Dragon’s Maze Set Review


Renounce the Guilds

This is the set to conclude the Return to Ravnica block featuring all ten guilds.


Set Name: Dragon’s Maze

Block: Return to Ravnica block

Game: Magic the Gathering

Release Date: May 3, 2013



What is this set about?

All of the guilds return to Dragon’s Maze for one last showdown carrying over  the mechanics from the two sets before. It’s best to acquaint yourself with the effects from the first two expansions before moving onto Dragon’s Maze.

Split cards are back for Dragon’s Maze. This time a new mechanic called Fuse allows you to cast both sides of the Split card at once unlike the older Split cards before. Finally, the Gate archetype return with even more support, namely an instant win condition called Maze’s End.



It’s been really difficult choosing but here are the top five cards I like that would play well in any situation.

Aetherling: Morphling’s new blue counterpart. Its self-blinking effect is the highlight of the card. It’s basically a large Invisible Stalker most of the time.


Advent of the Wurm: Dropping a 5/5 trampling wurm out of nowhere is scary. Your opponent will think twice before attacking when you have 4 mana open. The card itself is a good deal too.


Zhur-Taa Druid: Imagine a Llanowar Elves and Goblin Fireslinger attached together and you get this card. Even though it’s a little more costly, I find the multitasking makes up for it.


Beck // Call: Beck and Call is among the best split cards available this set. Beck gives all creatures a free draw (Glimpse of Nature). Fused with Call, you get four bird tokens and draw four cards! That’s a +7 net advantage from one card. The only downside is the 8 mana cost to cast it fused.


Warleader’s Helix: Lots of buzz surrounding this new Lightning Helix (known as the best “topdeck” card of all time). While it does cost considerably more than its predecessor, Warleader’s Helix degree of 4 damage and 4 life gain is actually a big jump from 3.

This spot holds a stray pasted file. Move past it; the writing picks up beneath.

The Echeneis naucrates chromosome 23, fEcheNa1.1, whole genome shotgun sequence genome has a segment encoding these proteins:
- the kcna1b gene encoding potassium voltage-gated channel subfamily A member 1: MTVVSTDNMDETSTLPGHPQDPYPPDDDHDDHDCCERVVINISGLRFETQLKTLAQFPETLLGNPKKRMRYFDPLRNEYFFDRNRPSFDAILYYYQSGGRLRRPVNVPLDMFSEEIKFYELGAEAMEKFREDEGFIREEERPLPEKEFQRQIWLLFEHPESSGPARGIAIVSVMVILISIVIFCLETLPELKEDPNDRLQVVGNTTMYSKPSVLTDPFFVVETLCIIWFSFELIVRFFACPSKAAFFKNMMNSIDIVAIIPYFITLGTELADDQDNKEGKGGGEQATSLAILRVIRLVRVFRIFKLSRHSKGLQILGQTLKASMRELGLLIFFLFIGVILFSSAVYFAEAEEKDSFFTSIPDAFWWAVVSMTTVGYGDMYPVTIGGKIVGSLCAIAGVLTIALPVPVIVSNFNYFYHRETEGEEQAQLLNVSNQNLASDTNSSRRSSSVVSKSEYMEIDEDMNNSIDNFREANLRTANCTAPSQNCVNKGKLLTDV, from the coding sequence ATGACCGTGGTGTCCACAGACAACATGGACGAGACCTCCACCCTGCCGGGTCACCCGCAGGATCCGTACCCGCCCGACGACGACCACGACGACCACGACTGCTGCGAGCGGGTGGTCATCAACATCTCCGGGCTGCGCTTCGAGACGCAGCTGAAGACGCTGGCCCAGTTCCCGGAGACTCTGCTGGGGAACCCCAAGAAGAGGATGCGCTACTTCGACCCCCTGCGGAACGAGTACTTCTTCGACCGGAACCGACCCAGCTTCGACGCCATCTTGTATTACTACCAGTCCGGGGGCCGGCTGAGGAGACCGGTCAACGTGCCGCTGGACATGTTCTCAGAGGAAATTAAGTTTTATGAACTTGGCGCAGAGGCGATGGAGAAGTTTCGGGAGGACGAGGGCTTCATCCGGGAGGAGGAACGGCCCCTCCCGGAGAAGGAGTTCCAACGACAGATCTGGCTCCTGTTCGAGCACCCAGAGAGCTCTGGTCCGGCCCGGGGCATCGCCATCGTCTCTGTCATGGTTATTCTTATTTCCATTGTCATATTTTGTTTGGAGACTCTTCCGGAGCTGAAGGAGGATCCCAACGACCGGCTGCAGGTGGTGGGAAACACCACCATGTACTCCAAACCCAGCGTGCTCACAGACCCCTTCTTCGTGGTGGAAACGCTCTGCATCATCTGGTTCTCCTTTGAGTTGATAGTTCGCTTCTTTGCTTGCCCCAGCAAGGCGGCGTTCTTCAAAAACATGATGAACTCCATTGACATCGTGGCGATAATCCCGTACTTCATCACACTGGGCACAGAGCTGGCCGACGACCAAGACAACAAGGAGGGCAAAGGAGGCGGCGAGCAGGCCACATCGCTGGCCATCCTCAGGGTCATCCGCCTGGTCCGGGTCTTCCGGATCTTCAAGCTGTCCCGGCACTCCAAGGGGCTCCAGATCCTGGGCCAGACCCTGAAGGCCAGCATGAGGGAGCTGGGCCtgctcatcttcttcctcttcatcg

I feel some reprints this set deserve honorable mention as well. Putrefy is easily my favourite one and it is without question one of the best removal spell in the game. Unflinching Courage is virtually an Armadillo Cloak reprint  which is also good. Also this time, all ten of the Ravnica Shocklands are back albeit harder to pull. This is your last chance to acquire the best set of dual lands printed of all time (unless Alpha dual lands are back). No matter which one you pull, it will always have value.


The Legends

I thought I should go over the legendary maze runners seeing as they’re important characters in the set’s theme and story.


Azorius’ Lavinia of the Tenth: I see this as the anti-Rakdos card. It paralyzes pretty much all your opponent’s cards for that one turn and is especially devastating in multiplayer games.


Orzhov’s Teysa, Envoy of Ghosts: Seven mana is expensive. In return you can chump block something safely every turn. The token generator ensures that you get something if you’re damaged.


Boros’ Tajic, Blade of the Legion: It’s a tough-to-remove soldier which is handy as a commander. It gets a major boost but only if you trigger battalion.


Selesnya’s Emmara Tandris: Another expensive guild champion. It definitely protects your creature tokens from damage but not from creature removal.


Dimir’s Mirko Vosk, Mind Drinker: Lots of milling. It’s really good value if you can pull off unblocked attacks every turn with it.